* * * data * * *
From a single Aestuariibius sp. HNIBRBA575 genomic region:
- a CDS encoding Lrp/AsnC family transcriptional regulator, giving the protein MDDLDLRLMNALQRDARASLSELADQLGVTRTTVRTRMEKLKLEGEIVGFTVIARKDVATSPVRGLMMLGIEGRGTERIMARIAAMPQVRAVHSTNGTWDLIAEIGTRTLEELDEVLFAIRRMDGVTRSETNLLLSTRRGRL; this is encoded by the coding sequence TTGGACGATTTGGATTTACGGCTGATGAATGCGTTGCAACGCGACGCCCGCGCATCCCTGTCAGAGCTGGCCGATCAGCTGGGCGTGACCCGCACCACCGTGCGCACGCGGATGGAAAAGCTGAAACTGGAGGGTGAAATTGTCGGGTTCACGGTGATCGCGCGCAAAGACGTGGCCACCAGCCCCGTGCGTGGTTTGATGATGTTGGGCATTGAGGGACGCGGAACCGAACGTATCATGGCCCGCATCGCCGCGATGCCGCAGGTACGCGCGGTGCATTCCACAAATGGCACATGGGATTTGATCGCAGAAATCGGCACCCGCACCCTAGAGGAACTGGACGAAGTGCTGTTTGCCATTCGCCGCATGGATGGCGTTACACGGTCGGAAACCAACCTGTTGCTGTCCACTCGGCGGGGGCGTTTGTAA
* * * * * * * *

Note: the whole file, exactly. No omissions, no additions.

From a single Aestuariibius sp. HNIBRBA575 genomic region:
- a CDS encoding Lrp/AsnC family transcriptional regulator, giving the protein MDDLDLRLMNALQRDARASLSELADQLGVTRTTVRTRMEKLKLEGEIVGFTVIARKDVATSPVRGLMMLGIEGRGTERIMARIAAMPQVRAVHSTNGTWDLIAEIGTRTLEELDEVLFAIRRMDGVTRSETNLLLSTRRGRL; this is encoded by the coding sequence TTGGACGATTTGGATTTACGGCTGATGAATGCGTTGCAACGCGACGCCCGCGCATCCCTGTCAGAGCTGGCCGATCAGCTGGGCGTGACCCGCACCACCGTGCGCACGCGGATGGAAAAGCTGAAACTGGAGGGTGAAATTGTCGGGTTCACGGTGATCGCGCGCAAAGACGTGGCCACCAGCCCCGTGCGTGGTTTGATGATGTTGGGCATTGAGGGACGCGGAACCGAACGTATCATGGCCCGCATCGCCGCGATGCCGCAGGTACGCGCGGTGCATTCCACAAATGGCACATGGGATTTGATCGCAGAAATCGGCACCCGCACCCTAGAGGAACTGGACGAAGTGCTGTTTGCCATTCGCCGCATGGATGGCGTTACACGGTCGGAAACCAACCTGTTGCTGTCCACTCGGCGGGGGCGTTTGTAA